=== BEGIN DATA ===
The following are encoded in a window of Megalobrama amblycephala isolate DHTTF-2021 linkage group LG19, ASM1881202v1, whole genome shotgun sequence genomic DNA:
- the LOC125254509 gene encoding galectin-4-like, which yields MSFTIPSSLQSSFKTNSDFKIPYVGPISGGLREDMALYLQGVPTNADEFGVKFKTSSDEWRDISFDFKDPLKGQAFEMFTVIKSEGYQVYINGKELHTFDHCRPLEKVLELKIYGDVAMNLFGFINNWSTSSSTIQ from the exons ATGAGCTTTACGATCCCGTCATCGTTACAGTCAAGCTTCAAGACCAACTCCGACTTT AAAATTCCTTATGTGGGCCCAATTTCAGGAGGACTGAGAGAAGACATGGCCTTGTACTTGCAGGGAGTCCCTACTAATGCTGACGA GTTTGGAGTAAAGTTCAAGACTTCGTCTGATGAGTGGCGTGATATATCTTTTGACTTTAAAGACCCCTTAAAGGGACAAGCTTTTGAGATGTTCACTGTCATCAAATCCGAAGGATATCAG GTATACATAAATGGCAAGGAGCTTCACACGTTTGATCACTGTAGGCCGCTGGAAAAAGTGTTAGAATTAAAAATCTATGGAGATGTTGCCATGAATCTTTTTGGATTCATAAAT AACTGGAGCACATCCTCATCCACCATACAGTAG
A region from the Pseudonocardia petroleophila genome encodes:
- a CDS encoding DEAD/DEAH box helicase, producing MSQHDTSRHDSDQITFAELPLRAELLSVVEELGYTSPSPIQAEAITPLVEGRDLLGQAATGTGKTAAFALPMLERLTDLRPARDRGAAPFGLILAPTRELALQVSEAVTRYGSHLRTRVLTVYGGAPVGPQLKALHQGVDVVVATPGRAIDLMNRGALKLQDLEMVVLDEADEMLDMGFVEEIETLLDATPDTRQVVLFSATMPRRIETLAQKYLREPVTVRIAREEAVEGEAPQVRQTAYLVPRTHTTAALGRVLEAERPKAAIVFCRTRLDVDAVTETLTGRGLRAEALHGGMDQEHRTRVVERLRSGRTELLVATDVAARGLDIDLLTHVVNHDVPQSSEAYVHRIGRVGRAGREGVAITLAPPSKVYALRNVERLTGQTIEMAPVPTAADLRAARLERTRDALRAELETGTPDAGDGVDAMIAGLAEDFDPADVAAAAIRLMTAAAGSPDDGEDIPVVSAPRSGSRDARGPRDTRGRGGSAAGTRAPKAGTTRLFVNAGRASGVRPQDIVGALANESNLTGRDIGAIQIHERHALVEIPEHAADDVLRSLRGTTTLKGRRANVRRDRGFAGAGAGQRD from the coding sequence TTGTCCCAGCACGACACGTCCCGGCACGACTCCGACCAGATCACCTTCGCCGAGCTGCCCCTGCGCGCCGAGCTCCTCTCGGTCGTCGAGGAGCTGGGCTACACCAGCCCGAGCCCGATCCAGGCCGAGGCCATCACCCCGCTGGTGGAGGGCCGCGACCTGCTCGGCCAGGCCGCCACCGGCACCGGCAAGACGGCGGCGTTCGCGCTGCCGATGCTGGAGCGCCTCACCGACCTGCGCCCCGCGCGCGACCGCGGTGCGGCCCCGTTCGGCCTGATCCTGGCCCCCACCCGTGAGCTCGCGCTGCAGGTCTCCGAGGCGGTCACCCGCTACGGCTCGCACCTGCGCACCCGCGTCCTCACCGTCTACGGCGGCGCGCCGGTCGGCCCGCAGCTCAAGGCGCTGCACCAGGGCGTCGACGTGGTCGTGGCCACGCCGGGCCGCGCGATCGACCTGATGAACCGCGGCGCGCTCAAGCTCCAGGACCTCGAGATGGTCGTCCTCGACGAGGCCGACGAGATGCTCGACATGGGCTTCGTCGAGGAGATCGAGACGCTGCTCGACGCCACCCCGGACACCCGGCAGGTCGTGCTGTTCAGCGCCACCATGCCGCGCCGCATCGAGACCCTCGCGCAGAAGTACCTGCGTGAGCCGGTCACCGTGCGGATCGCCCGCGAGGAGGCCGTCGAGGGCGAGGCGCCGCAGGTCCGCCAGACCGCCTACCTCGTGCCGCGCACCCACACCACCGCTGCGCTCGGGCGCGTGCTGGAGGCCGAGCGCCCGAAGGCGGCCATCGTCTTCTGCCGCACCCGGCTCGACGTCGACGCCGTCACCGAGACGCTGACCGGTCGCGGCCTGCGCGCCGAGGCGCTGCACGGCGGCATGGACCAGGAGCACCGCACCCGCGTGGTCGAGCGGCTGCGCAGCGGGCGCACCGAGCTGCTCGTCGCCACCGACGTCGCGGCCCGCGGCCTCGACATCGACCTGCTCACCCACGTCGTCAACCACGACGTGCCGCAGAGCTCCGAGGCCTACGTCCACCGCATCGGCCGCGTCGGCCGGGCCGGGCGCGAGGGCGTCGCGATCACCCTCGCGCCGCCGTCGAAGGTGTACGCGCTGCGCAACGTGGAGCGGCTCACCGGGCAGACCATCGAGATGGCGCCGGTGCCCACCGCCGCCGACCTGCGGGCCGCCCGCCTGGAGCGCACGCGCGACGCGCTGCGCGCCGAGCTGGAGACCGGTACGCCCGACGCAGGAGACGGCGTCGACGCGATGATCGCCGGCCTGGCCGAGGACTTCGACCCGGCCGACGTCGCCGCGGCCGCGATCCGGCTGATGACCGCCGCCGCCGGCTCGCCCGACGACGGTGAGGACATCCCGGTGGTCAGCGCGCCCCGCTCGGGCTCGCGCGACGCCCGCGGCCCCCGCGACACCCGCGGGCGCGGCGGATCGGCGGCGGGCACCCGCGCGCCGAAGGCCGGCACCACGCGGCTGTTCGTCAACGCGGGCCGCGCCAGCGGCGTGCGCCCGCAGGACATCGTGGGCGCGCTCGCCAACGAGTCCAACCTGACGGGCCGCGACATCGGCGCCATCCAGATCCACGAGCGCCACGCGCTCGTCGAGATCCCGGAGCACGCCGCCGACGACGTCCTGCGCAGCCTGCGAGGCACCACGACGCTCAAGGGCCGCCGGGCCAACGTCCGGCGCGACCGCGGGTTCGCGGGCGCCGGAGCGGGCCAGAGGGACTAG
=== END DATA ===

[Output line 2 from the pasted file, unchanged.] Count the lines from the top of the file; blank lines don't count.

- the LOC125254509 gene encoding galectin-4-like, which yields MSFTIPSSLQSSFKTNSDFKIPYVGPISGGLREDMALYLQGVPTNADEFGVKFKTSSDEWRDISFDFKDPLKGQAFEMFTVIKSEGYQVYINGKELHTFDHCRPLEKVLELKIYGDVAMNLFGFINNWSTSSSTIQ from the exons ATGAGCTTTACGATCCCGTCATCGTTACAGTCAAGCTTCAAGACCAACTCCGACTTT AAAATTCCTTATGTGGGCCCAATTTCAGGAGGACTGAGAGAAGACATGGCCTTGTACTTGCAGGGAGTCCCTACTAATGCTGACGA GTTTGGAGTAAAGTTCAAGACTTCGTCTGATGAGTGGCGTGATATATCTTTTGACTTTAAAGACCCCTTAAAGGGACAAGCTTTTGAGATGTTCACTGTCATCAAATCCGAAGGATATCAG GTATACATAAATGGCAAGGAGCTTCACACGTTTGATCACTGTAGGCCGCTGGAAAAAGTGTTAGAATTAAAAATCTATGGAGATGTTGCCATGAATCTTTTTGGATTCATAAAT AACTGGAGCACATCCTCATCCACCATACAGTAG